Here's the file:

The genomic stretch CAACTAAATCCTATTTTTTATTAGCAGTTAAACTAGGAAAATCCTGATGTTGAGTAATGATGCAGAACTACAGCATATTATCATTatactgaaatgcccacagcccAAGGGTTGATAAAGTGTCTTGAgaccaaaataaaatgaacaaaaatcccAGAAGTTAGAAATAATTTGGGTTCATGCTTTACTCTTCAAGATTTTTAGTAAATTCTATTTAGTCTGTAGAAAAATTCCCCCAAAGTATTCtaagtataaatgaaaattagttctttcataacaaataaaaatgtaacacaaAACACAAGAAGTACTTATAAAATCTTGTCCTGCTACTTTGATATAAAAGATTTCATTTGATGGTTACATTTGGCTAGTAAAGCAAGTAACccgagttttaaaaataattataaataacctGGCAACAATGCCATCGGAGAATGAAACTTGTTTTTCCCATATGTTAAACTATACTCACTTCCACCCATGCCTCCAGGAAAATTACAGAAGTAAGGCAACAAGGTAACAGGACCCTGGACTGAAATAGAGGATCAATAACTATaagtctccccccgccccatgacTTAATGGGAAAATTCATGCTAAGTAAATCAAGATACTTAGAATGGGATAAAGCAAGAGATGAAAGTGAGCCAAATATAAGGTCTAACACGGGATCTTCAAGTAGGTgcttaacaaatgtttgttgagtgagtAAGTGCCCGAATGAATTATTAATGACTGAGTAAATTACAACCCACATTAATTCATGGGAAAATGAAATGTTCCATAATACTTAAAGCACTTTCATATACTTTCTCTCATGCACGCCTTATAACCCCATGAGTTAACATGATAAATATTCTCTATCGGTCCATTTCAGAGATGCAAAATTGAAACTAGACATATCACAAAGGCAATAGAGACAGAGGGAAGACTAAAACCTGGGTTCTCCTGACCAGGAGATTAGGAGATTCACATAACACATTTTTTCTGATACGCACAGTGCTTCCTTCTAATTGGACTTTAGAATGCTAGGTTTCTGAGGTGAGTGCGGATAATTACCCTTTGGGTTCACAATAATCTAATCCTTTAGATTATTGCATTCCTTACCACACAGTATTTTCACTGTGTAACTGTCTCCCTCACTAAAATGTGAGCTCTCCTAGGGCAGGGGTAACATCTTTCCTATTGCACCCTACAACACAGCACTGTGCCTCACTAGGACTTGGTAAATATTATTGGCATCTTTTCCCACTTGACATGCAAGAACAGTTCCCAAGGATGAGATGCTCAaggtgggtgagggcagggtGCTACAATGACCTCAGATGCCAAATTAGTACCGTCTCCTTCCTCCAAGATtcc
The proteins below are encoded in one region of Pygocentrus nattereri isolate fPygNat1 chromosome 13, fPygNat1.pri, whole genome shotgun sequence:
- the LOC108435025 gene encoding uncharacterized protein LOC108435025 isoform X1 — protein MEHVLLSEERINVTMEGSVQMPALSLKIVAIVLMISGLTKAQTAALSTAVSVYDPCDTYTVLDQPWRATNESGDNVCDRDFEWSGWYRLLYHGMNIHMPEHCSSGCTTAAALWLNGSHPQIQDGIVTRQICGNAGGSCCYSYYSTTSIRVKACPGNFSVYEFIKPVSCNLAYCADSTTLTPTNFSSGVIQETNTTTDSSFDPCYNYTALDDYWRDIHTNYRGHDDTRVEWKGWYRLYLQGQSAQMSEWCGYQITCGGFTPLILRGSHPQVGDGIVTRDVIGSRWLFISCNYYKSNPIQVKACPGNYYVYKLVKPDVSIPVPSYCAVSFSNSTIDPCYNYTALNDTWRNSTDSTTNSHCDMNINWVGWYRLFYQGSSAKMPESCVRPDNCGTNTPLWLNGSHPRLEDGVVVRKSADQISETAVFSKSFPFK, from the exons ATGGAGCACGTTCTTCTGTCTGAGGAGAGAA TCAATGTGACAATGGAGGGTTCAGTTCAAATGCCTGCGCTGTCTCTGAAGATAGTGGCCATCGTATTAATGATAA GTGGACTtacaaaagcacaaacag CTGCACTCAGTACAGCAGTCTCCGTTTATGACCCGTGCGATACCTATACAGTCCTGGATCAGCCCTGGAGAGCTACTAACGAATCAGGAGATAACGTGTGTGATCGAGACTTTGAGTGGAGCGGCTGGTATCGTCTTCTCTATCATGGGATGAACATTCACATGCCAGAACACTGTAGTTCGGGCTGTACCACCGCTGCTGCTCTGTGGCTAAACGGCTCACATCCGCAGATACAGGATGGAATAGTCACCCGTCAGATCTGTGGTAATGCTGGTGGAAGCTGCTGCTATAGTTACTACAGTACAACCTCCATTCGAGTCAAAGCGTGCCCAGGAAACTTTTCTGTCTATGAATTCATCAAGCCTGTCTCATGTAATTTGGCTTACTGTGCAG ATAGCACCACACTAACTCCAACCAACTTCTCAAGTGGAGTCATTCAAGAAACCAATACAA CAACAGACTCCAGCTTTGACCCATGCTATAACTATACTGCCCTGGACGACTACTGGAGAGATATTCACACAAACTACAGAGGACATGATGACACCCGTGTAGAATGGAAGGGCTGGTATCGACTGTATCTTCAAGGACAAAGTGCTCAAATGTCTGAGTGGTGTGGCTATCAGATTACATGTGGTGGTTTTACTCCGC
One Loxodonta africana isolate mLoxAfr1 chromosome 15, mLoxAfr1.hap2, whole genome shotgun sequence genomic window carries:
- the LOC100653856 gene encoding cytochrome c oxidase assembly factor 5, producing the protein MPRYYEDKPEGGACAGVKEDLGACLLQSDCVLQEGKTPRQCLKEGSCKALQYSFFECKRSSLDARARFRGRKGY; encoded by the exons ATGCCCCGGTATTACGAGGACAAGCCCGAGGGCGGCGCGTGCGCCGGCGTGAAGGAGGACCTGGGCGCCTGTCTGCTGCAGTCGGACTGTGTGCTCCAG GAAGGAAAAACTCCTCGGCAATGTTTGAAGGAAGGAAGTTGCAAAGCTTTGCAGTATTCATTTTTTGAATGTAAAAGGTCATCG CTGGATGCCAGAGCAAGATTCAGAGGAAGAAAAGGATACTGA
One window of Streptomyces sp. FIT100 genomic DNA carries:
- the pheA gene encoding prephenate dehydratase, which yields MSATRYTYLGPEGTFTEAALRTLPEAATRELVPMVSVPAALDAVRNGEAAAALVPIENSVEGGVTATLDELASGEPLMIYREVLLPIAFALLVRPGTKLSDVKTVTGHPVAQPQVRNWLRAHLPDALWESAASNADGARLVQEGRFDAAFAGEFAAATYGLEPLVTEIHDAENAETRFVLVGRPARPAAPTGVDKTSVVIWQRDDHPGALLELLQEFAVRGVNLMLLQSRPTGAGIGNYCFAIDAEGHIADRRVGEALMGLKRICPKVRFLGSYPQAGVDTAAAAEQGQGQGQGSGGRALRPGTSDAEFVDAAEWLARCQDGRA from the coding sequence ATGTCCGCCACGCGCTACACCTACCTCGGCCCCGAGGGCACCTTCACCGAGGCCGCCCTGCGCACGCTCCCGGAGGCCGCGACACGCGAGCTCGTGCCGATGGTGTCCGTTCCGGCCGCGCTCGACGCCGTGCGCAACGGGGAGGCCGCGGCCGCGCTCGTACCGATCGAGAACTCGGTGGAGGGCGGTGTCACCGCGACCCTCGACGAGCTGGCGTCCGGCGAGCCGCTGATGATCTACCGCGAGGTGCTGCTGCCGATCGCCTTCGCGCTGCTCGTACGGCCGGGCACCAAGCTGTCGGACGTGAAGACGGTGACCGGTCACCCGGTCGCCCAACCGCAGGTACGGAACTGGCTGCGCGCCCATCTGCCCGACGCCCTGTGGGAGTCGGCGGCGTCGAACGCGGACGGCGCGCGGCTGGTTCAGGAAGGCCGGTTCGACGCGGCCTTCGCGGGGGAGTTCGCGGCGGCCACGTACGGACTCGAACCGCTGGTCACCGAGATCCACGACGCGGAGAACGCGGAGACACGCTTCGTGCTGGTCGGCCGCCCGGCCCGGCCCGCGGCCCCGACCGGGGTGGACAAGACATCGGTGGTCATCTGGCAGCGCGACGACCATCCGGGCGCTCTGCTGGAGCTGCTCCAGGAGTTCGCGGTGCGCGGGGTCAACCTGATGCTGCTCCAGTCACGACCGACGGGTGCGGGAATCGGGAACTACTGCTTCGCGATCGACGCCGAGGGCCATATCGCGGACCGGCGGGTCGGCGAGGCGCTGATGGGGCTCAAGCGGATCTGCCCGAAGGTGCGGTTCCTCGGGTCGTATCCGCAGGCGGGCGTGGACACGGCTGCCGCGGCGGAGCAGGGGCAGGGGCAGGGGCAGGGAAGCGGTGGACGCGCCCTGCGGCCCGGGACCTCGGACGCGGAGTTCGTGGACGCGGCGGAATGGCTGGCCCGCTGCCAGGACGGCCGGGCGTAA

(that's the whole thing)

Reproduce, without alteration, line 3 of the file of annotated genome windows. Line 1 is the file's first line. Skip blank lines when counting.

- the LOC108435025 gene encoding uncharacterized protein LOC108435025 isoform X1 — protein MEHVLLSEERINVTMEGSVQMPALSLKIVAIVLMISGLTKAQTAALSTAVSVYDPCDTYTVLDQPWRATNESGDNVCDRDFEWSGWYRLLYHGMNIHMPEHCSSGCTTAAALWLNGSHPQIQDGIVTRQICGNAGGSCCYSYYSTTSIRVKACPGNFSVYEFIKPVSCNLAYCADSTTLTPTNFSSGVIQETNTTTDSSFDPCYNYTALDDYWRDIHTNYRGHDDTRVEWKGWYRLYLQGQSAQMSEWCGYQITCGGFTPLILRGSHPQVGDGIVTRDVIGSRWLFISCNYYKSNPIQVKACPGNYYVYKLVKPDVSIPVPSYCAVSFSNSTIDPCYNYTALNDTWRNSTDSTTNSHCDMNINWVGWYRLFYQGSSAKMPESCVRPDNCGTNTPLWLNGSHPRLEDGVVVRKSADQISETAVFSKSFPFK, from the exons ATGGAGCACGTTCTTCTGTCTGAGGAGAGAA TCAATGTGACAATGGAGGGTTCAGTTCAAATGCCTGCGCTGTCTCTGAAGATAGTGGCCATCGTATTAATGATAA GTGGACTtacaaaagcacaaacag CTGCACTCAGTACAGCAGTCTCCGTTTATGACCCGTGCGATACCTATACAGTCCTGGATCAGCCCTGGAGAGCTACTAACGAATCAGGAGATAACGTGTGTGATCGAGACTTTGAGTGGAGCGGCTGGTATCGTCTTCTCTATCATGGGATGAACATTCACATGCCAGAACACTGTAGTTCGGGCTGTACCACCGCTGCTGCTCTGTGGCTAAACGGCTCACATCCGCAGATACAGGATGGAATAGTCACCCGTCAGATCTGTGGTAATGCTGGTGGAAGCTGCTGCTATAGTTACTACAGTACAACCTCCATTCGAGTCAAAGCGTGCCCAGGAAACTTTTCTGTCTATGAATTCATCAAGCCTGTCTCATGTAATTTGGCTTACTGTGCAG ATAGCACCACACTAACTCCAACCAACTTCTCAAGTGGAGTCATTCAAGAAACCAATACAA CAACAGACTCCAGCTTTGACCCATGCTATAACTATACTGCCCTGGACGACTACTGGAGAGATATTCACACAAACTACAGAGGACATGATGACACCCGTGTAGAATGGAAGGGCTGGTATCGACTGTATCTTCAAGGACAAAGTGCTCAAATGTCTGAGTGGTGTGGCTATCAGATTACATGTGGTGGTTTTACTCCGC